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Earth, Fire, Wind (& Water)
Material can also be found on page 471-473 of 2007 FGS Syllabus

                  I.      Introduction: Whether recovery from an Earthquake, a Tornado or hurricane, a fire, or flood, it will probably include cleaning and dealing with water damage. Not everything can be saved – some damage is irreversible. However with a little knowledge, simple tools and patience, it is amazing what can be recovered and saved after a natural disaster.

              II.      Water damage (After The Flood)

a.    variables

·        age

·        humidity

·        recovery plan and tools used

b.    rescue

·        Use protective gear

·        Watch for mold a secondary disaster

·        Be careful – wet things are extra fragile

·        Give those babies a bath

·        Do not freeze photos or negatives

c.     Dry

·        Blot

o       Use clean and absorbent material

§         Blotter paper

§         Unprinted newsprint

§         Paper towels

§         Rags

§         Flour sack material

§         Cloth baby diapers

o       Use palm of hand only

o       Never twist or wring

·        Fans & dehumidifiers – with restrictions

·        Separate where possible to increase airflow

d.    separate and organize

·        Matte items should be dry before separating completely

·        Glossies may need rewet

e.    Archive

·        Organize

·        Use archival material

·        Label

·        Don’t use a piling system

·        Not everything can be recovered to 100% before the disaster. Decide if item should be:

o       Kept

o       Recreated

o       Worth consulting a professional about

o       Documented

           III.      General Notes

a.    Preserve

·        Keep clean

·        Monitor humidity

·        HEPA filter

b.    enjoy

c.     recreate

            IV.      General Storage Ideas

a.    Environmenals

·        Thermometer for temperature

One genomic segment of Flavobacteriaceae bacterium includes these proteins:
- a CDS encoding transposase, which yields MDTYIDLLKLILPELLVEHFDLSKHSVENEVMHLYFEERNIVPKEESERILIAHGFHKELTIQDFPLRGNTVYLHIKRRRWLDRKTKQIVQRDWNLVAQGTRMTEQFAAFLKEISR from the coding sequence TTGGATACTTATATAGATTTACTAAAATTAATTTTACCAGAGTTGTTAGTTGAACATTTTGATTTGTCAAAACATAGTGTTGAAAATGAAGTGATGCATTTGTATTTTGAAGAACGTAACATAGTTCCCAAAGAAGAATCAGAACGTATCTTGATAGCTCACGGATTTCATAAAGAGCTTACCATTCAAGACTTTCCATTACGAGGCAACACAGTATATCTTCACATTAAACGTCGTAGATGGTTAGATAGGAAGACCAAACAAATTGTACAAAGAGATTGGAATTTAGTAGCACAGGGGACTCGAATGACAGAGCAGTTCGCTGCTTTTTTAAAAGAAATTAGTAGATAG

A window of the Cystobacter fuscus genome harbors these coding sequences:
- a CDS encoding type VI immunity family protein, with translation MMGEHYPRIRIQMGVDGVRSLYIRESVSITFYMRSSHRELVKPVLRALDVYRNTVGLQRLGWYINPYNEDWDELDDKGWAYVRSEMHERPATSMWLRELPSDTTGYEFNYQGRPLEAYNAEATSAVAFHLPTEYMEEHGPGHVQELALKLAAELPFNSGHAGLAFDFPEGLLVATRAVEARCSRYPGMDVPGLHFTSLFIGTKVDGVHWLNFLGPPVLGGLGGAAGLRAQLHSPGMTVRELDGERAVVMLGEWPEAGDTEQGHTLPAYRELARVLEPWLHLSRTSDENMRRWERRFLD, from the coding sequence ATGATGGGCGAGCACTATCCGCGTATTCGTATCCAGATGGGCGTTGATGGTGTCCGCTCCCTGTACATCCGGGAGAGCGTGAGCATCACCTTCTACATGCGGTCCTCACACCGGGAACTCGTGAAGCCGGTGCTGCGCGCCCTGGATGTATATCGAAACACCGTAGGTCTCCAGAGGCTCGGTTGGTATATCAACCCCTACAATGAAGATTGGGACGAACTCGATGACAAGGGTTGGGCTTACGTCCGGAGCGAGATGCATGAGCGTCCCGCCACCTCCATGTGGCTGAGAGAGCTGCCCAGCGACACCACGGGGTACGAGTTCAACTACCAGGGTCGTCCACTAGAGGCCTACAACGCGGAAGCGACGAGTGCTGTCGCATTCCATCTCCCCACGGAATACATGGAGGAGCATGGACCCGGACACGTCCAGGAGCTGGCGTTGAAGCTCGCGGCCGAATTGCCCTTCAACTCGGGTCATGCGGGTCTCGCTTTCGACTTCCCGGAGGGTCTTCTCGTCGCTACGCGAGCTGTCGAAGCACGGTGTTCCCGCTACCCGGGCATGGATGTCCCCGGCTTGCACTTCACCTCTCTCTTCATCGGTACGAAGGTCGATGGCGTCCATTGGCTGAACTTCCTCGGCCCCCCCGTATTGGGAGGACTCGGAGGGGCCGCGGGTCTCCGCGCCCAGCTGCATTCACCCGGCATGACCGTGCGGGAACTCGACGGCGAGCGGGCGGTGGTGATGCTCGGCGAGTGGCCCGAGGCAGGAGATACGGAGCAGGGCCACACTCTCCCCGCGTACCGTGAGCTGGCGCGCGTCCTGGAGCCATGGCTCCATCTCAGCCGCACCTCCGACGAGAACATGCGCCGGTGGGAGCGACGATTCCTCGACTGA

·        Humidity gauge for monitoring

·        Dehumidifier for proactively

·        UV filters for light regulation

b.    “Safe” storage material

·        Acid free

o       Boxes

o       Folders

o       Envelopes

o       Packing Material

·        Safe plastics

·        Labeling to cut down on wear

·        Organizing to aid use and enjoyment

c.     Tips to use

·        Good airflow

·        Clean air filters

·        Vacuum & dust

·        Low body oil

·        Limit cleaning

·        No smoking

·        Moderate temperature and humidity

·        Keep a written history

d.    Things not to do for long term storage

·        Don’t use paper clips, rubber bands, safety pins, tape, sticky notes, acidic packing material, etc.

·        Don’t overfill storage containers

·        Don’t make hard folds, wrinkles or creases

·        Don’t hang without support

·        Don’t store or submit often to bright lights

o       Older copy machines

o       Flash photography

o       Near unprotected windows

                V.      Conclusion: Don’t automatically give up after a disaster. Even town destroying twisters and large scale avalanches can leave important items that are ready for disaster recovery. With a little preparation and work, it may be surprising what you, unassisted, can recover for future generations of your family to enjoy.

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Resources for this presentation included more than a decade of practice and observation as well as assorted texts and articles. Conduct internet searches for current articles and texts as preparatory work, and never forget to consult your local reference librarian as well. Another great source is: American Institute for Conservation, 1717 K ST NW, STE 301, Washington, DC 20006, Phone: 202-452-9545, FAX 202-452-9328, Email:


This speaker wishes all the best for every bit of preservation and disaster recovery done and also welcomes comments. Feel free to contact her by email ...

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Page Last Updated November 11, 2015

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